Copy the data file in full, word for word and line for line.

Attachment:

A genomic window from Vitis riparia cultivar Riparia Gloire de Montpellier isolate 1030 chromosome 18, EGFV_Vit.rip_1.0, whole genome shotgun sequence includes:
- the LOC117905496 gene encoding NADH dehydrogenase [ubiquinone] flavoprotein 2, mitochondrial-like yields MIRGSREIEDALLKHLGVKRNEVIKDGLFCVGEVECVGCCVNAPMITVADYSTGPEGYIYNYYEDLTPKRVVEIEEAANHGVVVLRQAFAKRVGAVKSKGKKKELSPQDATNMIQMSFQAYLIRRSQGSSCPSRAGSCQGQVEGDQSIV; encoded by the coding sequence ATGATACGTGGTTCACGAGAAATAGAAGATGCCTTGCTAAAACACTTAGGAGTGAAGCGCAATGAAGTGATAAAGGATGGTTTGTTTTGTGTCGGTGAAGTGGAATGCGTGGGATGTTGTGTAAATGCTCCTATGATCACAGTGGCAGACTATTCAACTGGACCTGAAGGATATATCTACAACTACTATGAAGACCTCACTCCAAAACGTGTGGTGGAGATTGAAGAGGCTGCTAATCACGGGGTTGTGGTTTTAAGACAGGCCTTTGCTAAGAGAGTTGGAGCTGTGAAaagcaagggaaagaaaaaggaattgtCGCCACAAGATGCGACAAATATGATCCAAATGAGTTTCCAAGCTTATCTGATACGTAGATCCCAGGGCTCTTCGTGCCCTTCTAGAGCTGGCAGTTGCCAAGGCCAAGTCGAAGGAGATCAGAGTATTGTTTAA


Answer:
A genomic window from Vitis riparia cultivar Riparia Gloire de Montpellier isolate 1030 chromosome 18, EGFV_Vit.rip_1.0, whole genome shotgun sequence includes:
- the LOC117905496 gene encoding NADH dehydrogenase [ubiquinone] flavoprotein 2, mitochondrial-like yields MIRGSREIEDALLKHLGVKRNEVIKDGLFCVGEVECVGCCVNAPMITVADYSTGPEGYIYNYYEDLTPKRVVEIEEAANHGVVVLRQAFAKRVGAVKSKGKKKELSPQDATNMIQMSFQAYLIRRSQGSSCPSRAGSCQGQVEGDQSIV; encoded by the coding sequence ATGATACGTGGTTCACGAGAAATAGAAGATGCCTTGCTAAAACACTTAGGAGTGAAGCGCAATGAAGTGATAAAGGATGGTTTGTTTTGTGTCGGTGAAGTGGAATGCGTGGGATGTTGTGTAAATGCTCCTATGATCACAGTGGCAGACTATTCAACTGGACCTGAAGGATATATCTACAACTACTATGAAGACCTCACTCCAAAACGTGTGGTGGAGATTGAAGAGGCTGCTAATCACGGGGTTGTGGTTTTAAGACAGGCCTTTGCTAAGAGAGTTGGAGCTGTGAAaagcaagggaaagaaaaaggaattgtCGCCACAAGATGCGACAAATATGATCCAAATGAGTTTCCAAGCTTATCTGATACGTAGATCCCAGGGCTCTTCGTGCCCTTCTAGAGCTGGCAGTTGCCAAGGCCAAGTCGAAGGAGATCAGAGTATTGTTTAA